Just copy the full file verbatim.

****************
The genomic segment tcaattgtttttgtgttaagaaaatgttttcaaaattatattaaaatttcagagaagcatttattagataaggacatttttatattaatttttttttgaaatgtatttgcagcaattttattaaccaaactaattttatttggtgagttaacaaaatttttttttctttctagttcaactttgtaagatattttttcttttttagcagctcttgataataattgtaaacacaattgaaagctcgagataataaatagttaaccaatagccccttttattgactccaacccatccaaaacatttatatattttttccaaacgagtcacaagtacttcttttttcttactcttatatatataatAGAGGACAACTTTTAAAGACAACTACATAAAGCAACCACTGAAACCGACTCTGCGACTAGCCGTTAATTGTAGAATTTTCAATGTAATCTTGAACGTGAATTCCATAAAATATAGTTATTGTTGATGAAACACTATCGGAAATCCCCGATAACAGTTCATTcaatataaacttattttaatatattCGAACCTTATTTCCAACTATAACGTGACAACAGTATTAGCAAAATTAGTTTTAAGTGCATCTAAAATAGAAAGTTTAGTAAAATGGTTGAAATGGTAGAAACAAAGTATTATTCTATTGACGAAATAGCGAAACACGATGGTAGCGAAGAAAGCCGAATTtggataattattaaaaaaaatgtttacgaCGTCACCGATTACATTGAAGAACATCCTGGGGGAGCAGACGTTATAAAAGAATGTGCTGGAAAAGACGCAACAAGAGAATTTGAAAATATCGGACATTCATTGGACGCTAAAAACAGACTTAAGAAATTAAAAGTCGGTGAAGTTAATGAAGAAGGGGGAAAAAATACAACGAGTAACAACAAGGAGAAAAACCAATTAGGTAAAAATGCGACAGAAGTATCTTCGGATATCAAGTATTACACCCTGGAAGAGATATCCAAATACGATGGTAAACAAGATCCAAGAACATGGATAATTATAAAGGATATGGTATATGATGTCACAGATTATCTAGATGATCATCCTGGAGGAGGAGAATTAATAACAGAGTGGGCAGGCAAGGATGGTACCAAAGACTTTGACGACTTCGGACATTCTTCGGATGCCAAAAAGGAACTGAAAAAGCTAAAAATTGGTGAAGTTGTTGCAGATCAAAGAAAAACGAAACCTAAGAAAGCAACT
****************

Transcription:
The genomic segment tcaattgtttttgtgttaagaaaatgttttcaaaattatattaaaatttcagagaagcatttattagataaggacatttttatattaatttttttttgaaatgtatttgcagcaattttattaaccaaactaattttatttggtgagttaacaaaatttttttttctttctagttcaactttgtaagatattttttcttttttagcagctcttgataataattgtaaacacaattgaaagctcgagataataaatagttaaccaatagccccttttattgactccaacccatccaaaacatttatatattttttccaaacgagtcacaagtacttcttttttcttactcttatatatataatAGAGGACAACTTTTAAAGACAACTACATAAAGCAACCACTGAAACCGACTCTGCGACTAGCCGTTAATTGTAGAATTTTCAATGTAATCTTGAACGTGAATTCCATAAAATATAGTTATTGTTGATGAAACACTATCGGAAATCCCCGATAACAGTTCATTcaatataaacttattttaatatattCGAACCTTATTTCCAACTATAACGTGACAACAGTATTAGCAAAATTAGTTTTAAGTGCATCTAAAATAGAAAGTTTAGTAAAATGGTTGAAATGGTAGAAACAAAGTATTATTCTATTGACGAAATAGCGAAACACGATGGTAGCGAAGAAAGCCGAATTtggataattattaaaaaaaatgtttacgaCGTCACCGATTACATTGAAGAACATCCTGGGGGAGCAGACGTTATAAAAGAATGTGCTGGAAAAGACGCAACAAGAGAATTTGAAAATATCGGACATTCATTGGACGCTAAAAACAGACTTAAGAAATTAAAAGTCGGTGAAGTTAATGAAGAAGGGGGAAAAAATACAACGAGTAACAACAAGGAGAAAAACCAATTAGGTAAAAATGCGACAGAAGTATCTTCGGATATCAAGTATTACACCCTGGAAGAGATATCCAAATACGATGGTAAACAAGATCCAAGAACATGGATAATTATAAAGGATATGGTATATGATGTCACAGATTATCTAGATGATCATCCTGGAGGAGGAGAATTAATAACAGAGTGGGCAGGCAAGGATGGTACCAAAGACTTTGACGACTTCGGACATTCTTCGGATGCCAAAAAGGAACTGAAAAAGCTAAAAATTGGTGAAGTTGTTGCAGATCAAAGAAAAACGAAACCTAAGAAAGCAACT